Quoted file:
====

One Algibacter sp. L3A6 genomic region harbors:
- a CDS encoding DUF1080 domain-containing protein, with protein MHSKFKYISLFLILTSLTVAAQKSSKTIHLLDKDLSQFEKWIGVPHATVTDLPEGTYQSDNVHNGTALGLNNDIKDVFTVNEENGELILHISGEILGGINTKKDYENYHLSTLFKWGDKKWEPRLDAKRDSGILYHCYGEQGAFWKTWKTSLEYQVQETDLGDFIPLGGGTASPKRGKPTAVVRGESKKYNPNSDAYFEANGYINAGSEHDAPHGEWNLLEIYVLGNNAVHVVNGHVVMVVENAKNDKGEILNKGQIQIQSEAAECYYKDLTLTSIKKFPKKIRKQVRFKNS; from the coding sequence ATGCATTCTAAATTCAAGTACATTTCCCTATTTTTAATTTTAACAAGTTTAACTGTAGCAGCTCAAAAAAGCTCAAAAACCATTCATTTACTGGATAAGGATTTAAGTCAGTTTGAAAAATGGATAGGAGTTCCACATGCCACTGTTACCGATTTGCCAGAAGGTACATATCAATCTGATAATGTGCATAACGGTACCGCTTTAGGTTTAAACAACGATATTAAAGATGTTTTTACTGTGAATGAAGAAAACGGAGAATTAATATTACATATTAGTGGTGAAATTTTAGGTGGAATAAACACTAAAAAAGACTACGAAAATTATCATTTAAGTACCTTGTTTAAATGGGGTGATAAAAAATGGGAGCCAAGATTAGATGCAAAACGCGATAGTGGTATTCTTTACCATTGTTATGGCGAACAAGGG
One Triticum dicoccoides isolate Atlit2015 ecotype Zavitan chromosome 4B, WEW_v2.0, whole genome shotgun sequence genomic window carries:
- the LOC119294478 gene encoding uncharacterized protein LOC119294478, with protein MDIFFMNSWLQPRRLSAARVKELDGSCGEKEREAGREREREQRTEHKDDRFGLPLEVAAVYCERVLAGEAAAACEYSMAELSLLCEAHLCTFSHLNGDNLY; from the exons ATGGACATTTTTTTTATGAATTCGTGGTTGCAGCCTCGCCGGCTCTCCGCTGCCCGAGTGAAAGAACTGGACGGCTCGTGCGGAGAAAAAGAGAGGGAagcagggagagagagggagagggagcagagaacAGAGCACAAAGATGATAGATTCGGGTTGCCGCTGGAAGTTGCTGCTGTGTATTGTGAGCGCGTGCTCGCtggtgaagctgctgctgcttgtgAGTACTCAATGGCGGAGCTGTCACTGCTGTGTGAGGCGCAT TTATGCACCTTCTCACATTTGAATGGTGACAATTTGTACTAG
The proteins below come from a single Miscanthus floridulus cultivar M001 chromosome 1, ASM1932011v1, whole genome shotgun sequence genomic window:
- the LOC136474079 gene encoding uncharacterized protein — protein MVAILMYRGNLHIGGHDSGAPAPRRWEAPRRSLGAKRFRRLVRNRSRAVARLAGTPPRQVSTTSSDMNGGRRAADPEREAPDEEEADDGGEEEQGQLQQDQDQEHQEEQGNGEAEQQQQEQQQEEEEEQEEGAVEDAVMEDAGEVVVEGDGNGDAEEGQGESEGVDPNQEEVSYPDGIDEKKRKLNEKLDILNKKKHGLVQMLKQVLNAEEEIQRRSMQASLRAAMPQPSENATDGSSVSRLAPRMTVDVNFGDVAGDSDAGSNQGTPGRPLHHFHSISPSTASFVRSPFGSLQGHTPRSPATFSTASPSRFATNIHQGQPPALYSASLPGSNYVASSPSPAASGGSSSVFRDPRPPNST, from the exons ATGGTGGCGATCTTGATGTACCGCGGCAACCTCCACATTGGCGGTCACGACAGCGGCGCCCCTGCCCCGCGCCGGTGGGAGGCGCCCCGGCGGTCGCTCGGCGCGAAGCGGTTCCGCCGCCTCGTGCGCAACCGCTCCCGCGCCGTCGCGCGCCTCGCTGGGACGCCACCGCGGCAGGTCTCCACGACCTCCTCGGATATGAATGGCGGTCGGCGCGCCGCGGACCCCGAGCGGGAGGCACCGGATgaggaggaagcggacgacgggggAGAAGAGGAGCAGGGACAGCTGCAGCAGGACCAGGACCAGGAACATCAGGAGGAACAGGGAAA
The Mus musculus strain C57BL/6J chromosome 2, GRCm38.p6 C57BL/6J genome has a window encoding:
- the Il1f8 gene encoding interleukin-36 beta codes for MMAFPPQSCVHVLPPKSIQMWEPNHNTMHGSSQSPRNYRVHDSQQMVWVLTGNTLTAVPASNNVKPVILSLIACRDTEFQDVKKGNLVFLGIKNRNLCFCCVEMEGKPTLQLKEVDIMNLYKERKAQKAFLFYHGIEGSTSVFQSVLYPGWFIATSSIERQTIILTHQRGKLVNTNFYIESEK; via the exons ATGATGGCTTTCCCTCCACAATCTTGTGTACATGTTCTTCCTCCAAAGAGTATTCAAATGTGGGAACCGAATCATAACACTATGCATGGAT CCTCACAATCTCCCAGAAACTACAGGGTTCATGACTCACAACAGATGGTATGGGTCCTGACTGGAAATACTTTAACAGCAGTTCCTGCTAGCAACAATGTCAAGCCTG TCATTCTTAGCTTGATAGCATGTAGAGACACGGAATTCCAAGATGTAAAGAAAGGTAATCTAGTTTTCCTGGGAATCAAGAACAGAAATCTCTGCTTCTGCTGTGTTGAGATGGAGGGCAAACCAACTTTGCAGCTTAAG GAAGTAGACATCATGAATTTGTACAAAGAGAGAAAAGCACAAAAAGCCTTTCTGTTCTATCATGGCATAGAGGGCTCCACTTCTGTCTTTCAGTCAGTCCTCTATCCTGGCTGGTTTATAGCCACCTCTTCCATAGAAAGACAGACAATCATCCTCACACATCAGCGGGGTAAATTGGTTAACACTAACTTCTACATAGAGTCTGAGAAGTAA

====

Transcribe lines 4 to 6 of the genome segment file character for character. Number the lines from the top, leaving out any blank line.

- the LOC119294478 gene encoding uncharacterized protein LOC119294478, with protein MDIFFMNSWLQPRRLSAARVKELDGSCGEKEREAGREREREQRTEHKDDRFGLPLEVAAVYCERVLAGEAAAACEYSMAELSLLCEAHLCTFSHLNGDNLY; from the exons ATGGACATTTTTTTTATGAATTCGTGGTTGCAGCCTCGCCGGCTCTCCGCTGCCCGAGTGAAAGAACTGGACGGCTCGTGCGGAGAAAAAGAGAGGGAagcagggagagagagggagagggagcagagaacAGAGCACAAAGATGATAGATTCGGGTTGCCGCTGGAAGTTGCTGCTGTGTATTGTGAGCGCGTGCTCGCtggtgaagctgctgctgcttgtgAGTACTCAATGGCGGAGCTGTCACTGCTGTGTGAGGCGCAT TTATGCACCTTCTCACATTTGAATGGTGACAATTTGTACTAG
The proteins below come from a single Miscanthus floridulus cultivar M001 chromosome 1, ASM1932011v1, whole genome shotgun sequence genomic window:
- the LOC136474079 gene encoding uncharacterized protein — protein MVAILMYRGNLHIGGHDSGAPAPRRWEAPRRSLGAKRFRRLVRNRSRAVARLAGTPPRQVSTTSSDMNGGRRAADPEREAPDEEEADDGGEEEQGQLQQDQDQEHQEEQGNGEAEQQQQEQQQEEEEEQEEGAVEDAVMEDAGEVVVEGDGNGDAEEGQGESEGVDPNQEEVSYPDGIDEKKRKLNEKLDILNKKKHGLVQMLKQVLNAEEEIQRRSMQASLRAAMPQPSENATDGSSVSRLAPRMTVDVNFGDVAGDSDAGSNQGTPGRPLHHFHSISPSTASFVRSPFGSLQGHTPRSPATFSTASPSRFATNIHQGQPPALYSASLPGSNYVASSPSPAASGGSSSVFRDPRPPNST, from the exons ATGGTGGCGATCTTGATGTACCGCGGCAACCTCCACATTGGCGGTCACGACAGCGGCGCCCCTGCCCCGCGCCGGTGGGAGGCGCCCCGGCGGTCGCTCGGCGCGAAGCGGTTCCGCCGCCTCGTGCGCAACCGCTCCCGCGCCGTCGCGCGCCTCGCTGGGACGCCACCGCGGCAGGTCTCCACGACCTCCTCGGATATGAATGGCGGTCGGCGCGCCGCGGACCCCGAGCGGGAGGCACCGGATgaggaggaagcggacgacgggggAGAAGAGGAGCAGGGACAGCTGCAGCAGGACCAGGACCAGGAACATCAGGAGGAACAGGGAAA